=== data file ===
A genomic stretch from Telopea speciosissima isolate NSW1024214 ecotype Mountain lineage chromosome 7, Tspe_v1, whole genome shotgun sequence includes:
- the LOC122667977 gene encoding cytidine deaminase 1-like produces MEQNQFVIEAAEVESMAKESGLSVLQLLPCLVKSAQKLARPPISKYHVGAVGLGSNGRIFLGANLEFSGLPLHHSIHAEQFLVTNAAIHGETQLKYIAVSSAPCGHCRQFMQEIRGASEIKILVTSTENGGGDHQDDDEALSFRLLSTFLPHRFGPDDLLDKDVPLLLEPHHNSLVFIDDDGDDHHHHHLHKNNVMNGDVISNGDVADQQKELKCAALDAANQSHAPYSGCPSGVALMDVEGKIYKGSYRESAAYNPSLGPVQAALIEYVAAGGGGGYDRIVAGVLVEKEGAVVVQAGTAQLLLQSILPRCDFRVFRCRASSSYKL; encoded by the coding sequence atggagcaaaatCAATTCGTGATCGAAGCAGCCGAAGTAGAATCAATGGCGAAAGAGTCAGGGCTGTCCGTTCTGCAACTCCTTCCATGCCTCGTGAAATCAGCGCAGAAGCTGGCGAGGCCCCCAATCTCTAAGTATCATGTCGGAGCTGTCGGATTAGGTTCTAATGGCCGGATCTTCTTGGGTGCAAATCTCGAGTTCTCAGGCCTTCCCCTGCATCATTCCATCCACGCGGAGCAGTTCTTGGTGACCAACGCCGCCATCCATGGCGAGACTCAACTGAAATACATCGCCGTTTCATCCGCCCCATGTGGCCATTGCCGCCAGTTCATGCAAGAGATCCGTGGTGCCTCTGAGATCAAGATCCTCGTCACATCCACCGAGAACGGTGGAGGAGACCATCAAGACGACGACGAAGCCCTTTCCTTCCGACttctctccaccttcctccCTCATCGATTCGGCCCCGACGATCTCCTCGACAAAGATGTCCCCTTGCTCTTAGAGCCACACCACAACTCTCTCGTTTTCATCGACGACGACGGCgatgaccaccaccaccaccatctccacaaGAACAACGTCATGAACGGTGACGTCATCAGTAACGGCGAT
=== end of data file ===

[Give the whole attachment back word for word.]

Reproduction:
A genomic stretch from Telopea speciosissima isolate NSW1024214 ecotype Mountain lineage chromosome 7, Tspe_v1, whole genome shotgun sequence includes:
- the LOC122667977 gene encoding cytidine deaminase 1-like produces MEQNQFVIEAAEVESMAKESGLSVLQLLPCLVKSAQKLARPPISKYHVGAVGLGSNGRIFLGANLEFSGLPLHHSIHAEQFLVTNAAIHGETQLKYIAVSSAPCGHCRQFMQEIRGASEIKILVTSTENGGGDHQDDDEALSFRLLSTFLPHRFGPDDLLDKDVPLLLEPHHNSLVFIDDDGDDHHHHHLHKNNVMNGDVISNGDVADQQKELKCAALDAANQSHAPYSGCPSGVALMDVEGKIYKGSYRESAAYNPSLGPVQAALIEYVAAGGGGGYDRIVAGVLVEKEGAVVVQAGTAQLLLQSILPRCDFRVFRCRASSSYKL; encoded by the coding sequence atggagcaaaatCAATTCGTGATCGAAGCAGCCGAAGTAGAATCAATGGCGAAAGAGTCAGGGCTGTCCGTTCTGCAACTCCTTCCATGCCTCGTGAAATCAGCGCAGAAGCTGGCGAGGCCCCCAATCTCTAAGTATCATGTCGGAGCTGTCGGATTAGGTTCTAATGGCCGGATCTTCTTGGGTGCAAATCTCGAGTTCTCAGGCCTTCCCCTGCATCATTCCATCCACGCGGAGCAGTTCTTGGTGACCAACGCCGCCATCCATGGCGAGACTCAACTGAAATACATCGCCGTTTCATCCGCCCCATGTGGCCATTGCCGCCAGTTCATGCAAGAGATCCGTGGTGCCTCTGAGATCAAGATCCTCGTCACATCCACCGAGAACGGTGGAGGAGACCATCAAGACGACGACGAAGCCCTTTCCTTCCGACttctctccaccttcctccCTCATCGATTCGGCCCCGACGATCTCCTCGACAAAGATGTCCCCTTGCTCTTAGAGCCACACCACAACTCTCTCGTTTTCATCGACGACGACGGCgatgaccaccaccaccaccatctccacaaGAACAACGTCATGAACGGTGACGTCATCAGTAACGGCGAT